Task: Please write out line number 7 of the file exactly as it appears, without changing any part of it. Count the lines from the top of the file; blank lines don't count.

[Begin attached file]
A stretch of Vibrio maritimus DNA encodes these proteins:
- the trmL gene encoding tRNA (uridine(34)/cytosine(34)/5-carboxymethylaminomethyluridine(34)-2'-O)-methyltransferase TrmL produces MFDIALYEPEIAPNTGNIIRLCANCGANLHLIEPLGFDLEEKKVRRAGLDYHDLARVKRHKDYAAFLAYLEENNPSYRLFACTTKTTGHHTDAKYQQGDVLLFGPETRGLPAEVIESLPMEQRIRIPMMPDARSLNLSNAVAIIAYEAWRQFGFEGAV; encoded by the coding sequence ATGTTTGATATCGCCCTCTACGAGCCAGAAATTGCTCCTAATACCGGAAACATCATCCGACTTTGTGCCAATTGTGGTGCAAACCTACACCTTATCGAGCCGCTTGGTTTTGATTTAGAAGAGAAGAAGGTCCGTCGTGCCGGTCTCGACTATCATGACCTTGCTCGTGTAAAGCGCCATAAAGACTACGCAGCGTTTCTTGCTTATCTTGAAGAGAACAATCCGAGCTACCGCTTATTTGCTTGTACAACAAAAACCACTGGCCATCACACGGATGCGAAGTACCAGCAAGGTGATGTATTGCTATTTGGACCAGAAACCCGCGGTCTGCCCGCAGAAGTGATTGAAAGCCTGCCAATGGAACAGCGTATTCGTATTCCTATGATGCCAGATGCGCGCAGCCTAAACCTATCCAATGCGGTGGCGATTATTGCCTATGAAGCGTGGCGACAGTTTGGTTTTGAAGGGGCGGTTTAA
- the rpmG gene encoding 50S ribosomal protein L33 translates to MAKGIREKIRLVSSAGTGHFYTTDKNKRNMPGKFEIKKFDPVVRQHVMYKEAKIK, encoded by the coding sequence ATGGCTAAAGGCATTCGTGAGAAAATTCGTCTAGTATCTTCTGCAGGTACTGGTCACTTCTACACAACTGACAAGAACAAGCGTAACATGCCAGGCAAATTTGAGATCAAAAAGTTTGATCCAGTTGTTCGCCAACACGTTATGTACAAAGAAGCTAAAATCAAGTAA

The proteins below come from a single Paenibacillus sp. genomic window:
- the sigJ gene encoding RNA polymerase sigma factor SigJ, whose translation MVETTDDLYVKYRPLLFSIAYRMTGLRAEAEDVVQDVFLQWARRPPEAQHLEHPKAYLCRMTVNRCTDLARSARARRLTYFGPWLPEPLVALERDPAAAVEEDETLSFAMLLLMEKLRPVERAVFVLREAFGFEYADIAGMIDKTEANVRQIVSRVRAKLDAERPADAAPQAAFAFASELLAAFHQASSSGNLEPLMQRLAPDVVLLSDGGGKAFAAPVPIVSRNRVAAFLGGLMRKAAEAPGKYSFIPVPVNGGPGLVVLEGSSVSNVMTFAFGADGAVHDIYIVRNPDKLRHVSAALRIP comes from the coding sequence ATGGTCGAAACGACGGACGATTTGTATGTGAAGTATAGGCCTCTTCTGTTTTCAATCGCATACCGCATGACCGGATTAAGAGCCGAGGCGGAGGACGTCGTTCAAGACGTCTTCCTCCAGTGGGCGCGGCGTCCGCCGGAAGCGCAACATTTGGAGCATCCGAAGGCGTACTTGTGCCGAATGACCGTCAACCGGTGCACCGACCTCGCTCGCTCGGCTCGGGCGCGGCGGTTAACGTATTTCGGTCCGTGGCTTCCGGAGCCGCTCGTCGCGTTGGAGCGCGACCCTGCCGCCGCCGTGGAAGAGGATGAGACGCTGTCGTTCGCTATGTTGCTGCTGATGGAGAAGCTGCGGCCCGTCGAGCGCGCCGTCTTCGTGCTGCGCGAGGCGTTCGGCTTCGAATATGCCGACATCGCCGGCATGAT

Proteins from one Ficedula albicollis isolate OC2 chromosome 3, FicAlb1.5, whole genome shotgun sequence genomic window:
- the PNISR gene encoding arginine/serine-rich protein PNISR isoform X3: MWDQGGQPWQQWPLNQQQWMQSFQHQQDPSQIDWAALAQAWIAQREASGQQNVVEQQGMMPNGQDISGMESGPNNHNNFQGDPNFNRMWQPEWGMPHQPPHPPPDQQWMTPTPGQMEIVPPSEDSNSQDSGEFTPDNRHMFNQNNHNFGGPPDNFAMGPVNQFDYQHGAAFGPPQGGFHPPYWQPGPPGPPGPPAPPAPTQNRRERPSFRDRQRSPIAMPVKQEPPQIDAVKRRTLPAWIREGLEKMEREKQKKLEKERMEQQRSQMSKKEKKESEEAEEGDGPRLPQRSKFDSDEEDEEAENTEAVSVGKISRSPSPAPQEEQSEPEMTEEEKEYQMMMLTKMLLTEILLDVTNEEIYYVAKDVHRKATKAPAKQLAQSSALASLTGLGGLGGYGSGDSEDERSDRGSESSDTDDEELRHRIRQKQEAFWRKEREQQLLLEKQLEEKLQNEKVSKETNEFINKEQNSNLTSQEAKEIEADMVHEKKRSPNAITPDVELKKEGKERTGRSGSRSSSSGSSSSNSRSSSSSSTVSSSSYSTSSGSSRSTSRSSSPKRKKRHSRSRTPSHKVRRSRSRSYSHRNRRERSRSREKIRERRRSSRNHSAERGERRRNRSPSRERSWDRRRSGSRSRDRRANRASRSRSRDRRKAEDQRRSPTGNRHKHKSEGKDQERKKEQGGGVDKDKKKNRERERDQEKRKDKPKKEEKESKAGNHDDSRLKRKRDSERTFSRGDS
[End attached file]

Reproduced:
- the PNISR gene encoding arginine/serine-rich protein PNISR isoform X3: MWDQGGQPWQQWPLNQQQWMQSFQHQQDPSQIDWAALAQAWIAQREASGQQNVVEQQGMMPNGQDISGMESGPNNHNNFQGDPNFNRMWQPEWGMPHQPPHPPPDQQWMTPTPGQMEIVPPSEDSNSQDSGEFTPDNRHMFNQNNHNFGGPPDNFAMGPVNQFDYQHGAAFGPPQGGFHPPYWQPGPPGPPGPPAPPAPTQNRRERPSFRDRQRSPIAMPVKQEPPQIDAVKRRTLPAWIREGLEKMEREKQKKLEKERMEQQRSQMSKKEKKESEEAEEGDGPRLPQRSKFDSDEEDEEAENTEAVSVGKISRSPSPAPQEEQSEPEMTEEEKEYQMMMLTKMLLTEILLDVTNEEIYYVAKDVHRKATKAPAKQLAQSSALASLTGLGGLGGYGSGDSEDERSDRGSESSDTDDEELRHRIRQKQEAFWRKEREQQLLLEKQLEEKLQNEKVSKETNEFINKEQNSNLTSQEAKEIEADMVHEKKRSPNAITPDVELKKEGKERTGRSGSRSSSSGSSSSNSRSSSSSSTVSSSSYSTSSGSSRSTSRSSSPKRKKRHSRSRTPSHKVRRSRSRSYSHRNRRERSRSREKIRERRRSSRNHSAERGERRRNRSPSRERSWDRRRSGSRSRDRRANRASRSRSRDRRKAEDQRRSPTGNRHKHKSEGKDQERKKEQGGGVDKDKKKNRERERDQEKRKDKPKKEEKESKAGNHDDSRLKRKRDSERTFSRGDS